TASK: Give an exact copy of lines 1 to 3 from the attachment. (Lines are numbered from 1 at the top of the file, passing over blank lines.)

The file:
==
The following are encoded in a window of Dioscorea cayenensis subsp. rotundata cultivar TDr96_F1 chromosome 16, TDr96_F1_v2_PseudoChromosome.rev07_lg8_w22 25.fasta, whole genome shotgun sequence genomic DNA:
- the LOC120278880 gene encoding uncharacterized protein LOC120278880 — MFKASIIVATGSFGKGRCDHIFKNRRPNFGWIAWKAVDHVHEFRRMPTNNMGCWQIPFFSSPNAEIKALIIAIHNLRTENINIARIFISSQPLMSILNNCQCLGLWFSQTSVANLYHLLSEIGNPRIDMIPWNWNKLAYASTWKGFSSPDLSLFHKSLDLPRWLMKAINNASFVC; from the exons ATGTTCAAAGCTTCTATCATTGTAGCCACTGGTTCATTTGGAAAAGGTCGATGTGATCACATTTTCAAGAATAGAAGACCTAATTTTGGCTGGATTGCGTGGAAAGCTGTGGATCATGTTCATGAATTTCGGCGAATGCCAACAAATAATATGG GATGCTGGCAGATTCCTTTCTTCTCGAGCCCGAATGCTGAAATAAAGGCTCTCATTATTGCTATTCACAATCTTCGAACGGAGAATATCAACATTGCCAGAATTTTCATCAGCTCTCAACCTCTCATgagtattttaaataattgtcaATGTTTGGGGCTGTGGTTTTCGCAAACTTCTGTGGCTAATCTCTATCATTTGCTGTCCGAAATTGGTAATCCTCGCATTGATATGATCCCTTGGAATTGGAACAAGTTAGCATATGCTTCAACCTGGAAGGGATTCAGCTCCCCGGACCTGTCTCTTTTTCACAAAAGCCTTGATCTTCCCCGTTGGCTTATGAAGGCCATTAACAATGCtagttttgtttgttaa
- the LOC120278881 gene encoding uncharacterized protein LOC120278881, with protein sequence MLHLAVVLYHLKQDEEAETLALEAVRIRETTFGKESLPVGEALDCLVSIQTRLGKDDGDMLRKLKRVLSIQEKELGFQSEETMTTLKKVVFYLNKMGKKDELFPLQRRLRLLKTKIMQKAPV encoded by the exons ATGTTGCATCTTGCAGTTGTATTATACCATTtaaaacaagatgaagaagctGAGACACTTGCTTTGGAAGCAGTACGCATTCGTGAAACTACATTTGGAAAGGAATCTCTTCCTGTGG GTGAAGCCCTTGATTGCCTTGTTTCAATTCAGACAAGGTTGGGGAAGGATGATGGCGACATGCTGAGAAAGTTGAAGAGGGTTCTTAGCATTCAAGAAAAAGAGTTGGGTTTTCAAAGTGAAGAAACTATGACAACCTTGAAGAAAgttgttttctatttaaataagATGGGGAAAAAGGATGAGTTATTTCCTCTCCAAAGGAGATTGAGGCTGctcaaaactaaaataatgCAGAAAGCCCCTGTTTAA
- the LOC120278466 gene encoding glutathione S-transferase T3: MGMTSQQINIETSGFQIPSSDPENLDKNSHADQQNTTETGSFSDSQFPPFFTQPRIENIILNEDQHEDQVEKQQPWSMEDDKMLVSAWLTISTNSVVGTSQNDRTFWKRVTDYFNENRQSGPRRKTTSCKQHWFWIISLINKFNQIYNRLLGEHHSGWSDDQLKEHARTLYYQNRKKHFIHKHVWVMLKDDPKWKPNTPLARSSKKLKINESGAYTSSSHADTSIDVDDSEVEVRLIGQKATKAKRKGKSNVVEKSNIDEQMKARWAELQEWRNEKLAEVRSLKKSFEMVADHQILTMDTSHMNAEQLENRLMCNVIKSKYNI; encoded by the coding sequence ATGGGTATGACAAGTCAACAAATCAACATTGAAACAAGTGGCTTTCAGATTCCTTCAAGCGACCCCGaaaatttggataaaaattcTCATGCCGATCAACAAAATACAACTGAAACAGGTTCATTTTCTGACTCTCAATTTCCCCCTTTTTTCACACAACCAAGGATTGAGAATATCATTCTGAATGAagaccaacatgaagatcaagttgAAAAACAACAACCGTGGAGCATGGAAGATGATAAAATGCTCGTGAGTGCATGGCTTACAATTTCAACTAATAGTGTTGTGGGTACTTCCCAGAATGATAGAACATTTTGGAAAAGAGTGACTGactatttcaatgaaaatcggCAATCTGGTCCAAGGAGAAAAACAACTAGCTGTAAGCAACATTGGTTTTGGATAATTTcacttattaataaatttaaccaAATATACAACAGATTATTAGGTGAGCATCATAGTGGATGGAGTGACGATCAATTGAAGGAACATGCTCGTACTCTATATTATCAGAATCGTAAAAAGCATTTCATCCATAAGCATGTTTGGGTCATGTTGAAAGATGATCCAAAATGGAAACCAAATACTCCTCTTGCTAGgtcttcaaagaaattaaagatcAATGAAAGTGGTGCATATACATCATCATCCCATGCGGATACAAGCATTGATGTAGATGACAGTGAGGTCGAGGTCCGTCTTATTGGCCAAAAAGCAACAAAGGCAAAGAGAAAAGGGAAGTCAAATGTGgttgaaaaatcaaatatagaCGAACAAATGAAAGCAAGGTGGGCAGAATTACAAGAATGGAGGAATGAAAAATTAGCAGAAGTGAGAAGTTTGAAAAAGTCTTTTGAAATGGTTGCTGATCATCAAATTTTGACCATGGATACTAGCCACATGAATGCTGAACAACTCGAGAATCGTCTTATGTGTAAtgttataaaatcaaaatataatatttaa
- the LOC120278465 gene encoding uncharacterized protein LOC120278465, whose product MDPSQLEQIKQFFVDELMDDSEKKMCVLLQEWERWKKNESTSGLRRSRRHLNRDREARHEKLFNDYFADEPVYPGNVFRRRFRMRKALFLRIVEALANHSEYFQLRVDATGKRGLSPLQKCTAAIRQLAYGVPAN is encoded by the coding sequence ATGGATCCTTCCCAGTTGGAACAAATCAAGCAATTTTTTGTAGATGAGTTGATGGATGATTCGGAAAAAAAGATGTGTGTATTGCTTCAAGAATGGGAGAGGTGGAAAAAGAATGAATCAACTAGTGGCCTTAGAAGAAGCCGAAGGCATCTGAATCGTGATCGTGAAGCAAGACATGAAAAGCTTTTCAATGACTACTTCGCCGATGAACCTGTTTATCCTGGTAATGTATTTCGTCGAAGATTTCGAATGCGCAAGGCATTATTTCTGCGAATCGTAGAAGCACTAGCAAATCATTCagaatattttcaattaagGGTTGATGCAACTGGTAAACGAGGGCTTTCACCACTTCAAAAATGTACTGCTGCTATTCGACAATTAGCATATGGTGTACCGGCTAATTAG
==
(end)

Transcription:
The following are encoded in a window of Dioscorea cayenensis subsp. rotundata cultivar TDr96_F1 chromosome 16, TDr96_F1_v2_PseudoChromosome.rev07_lg8_w22 25.fasta, whole genome shotgun sequence genomic DNA:
- the LOC120278880 gene encoding uncharacterized protein LOC120278880 — MFKASIIVATGSFGKGRCDHIFKNRRPNFGWIAWKAVDHVHEFRRMPTNNMGCWQIPFFSSPNAEIKALIIAIHNLRTENINIARIFISSQPLMSILNNCQCLGLWFSQTSVANLYHLLSEIGNPRIDMIPWNWNKLAYASTWKGFSSPDLSLFHKSLDLPRWLMKAINNASFVC; from the exons ATGTTCAAAGCTTCTATCATTGTAGCCACTGGTTCATTTGGAAAAGGTCGATGTGATCACATTTTCAAGAATAGAAGACCTAATTTTGGCTGGATTGCGTGGAAAGCTGTGGATCATGTTCATGAATTTCGGCGAATGCCAACAAATAATATGG GATGCTGGCAGATTCCTTTCTTCTCGAGCCCGAATGCTGAAATAAAGGCTCTCATTATTGCTATTCACAATCTTCGAACGGAGAATATCAACATTGCCAGAATTTTCATCAGCTCTCAACCTCTCATgagtattttaaataattgtcaATGTTTGGGGCTGTGGTTTTCGCAAACTTCTGTGGCTAATCTCTATCATTTGCTGTCCGAAATTGGTAATCCTCGCATTGATATGATCCCTTGGAATTGGAACAAGTTAGCATATGCTTCAACCTGGAAGGGATTCAGCTCCCCGGACCTGTCTCTTTTTCACAAAAGCCTTGATCTTCCCCGTTGGCTTATGAAGGCCATTAACAATGCtagttttgtttgttaa
- the LOC120278881 gene encoding uncharacterized protein LOC120278881, with protein sequence MLHLAVVLYHLKQDEEAETLALEAVRIRETTFGKESLPVGEALDCLVSIQTRLGKDDGDMLRKLKRVLSIQEKELGFQSEETMTTLKKVVFYLNKMGKKDELFPLQRRLRLLKTKIMQKAPV encoded by the exons ATGTTGCATCTTGCAGTTGTATTATACCATTtaaaacaagatgaagaagctGAGACACTTGCTTTGGAAGCAGTACGCATTCGTGAAACTACATTTGGAAAGGAATCTCTTCCTGTGG GTGAAGCCCTTGATTGCCTTGTTTCAATTCAGACAAGGTTGGGGAAGGATGATGGCGACATGCTGAGAAAGTTGAAGAGGGTTCTTAGCATTCAAGAAAAAGAGTTGGGTTTTCAAAGTGAAGAAACTATGACAACCTTGAAGAAAgttgttttctatttaaataagATGGGGAAAAAGGATGAGTTATTTCCTCTCCAAAGGAGATTGAGGCTGctcaaaactaaaataatgCAGAAAGCCCCTGTTTAA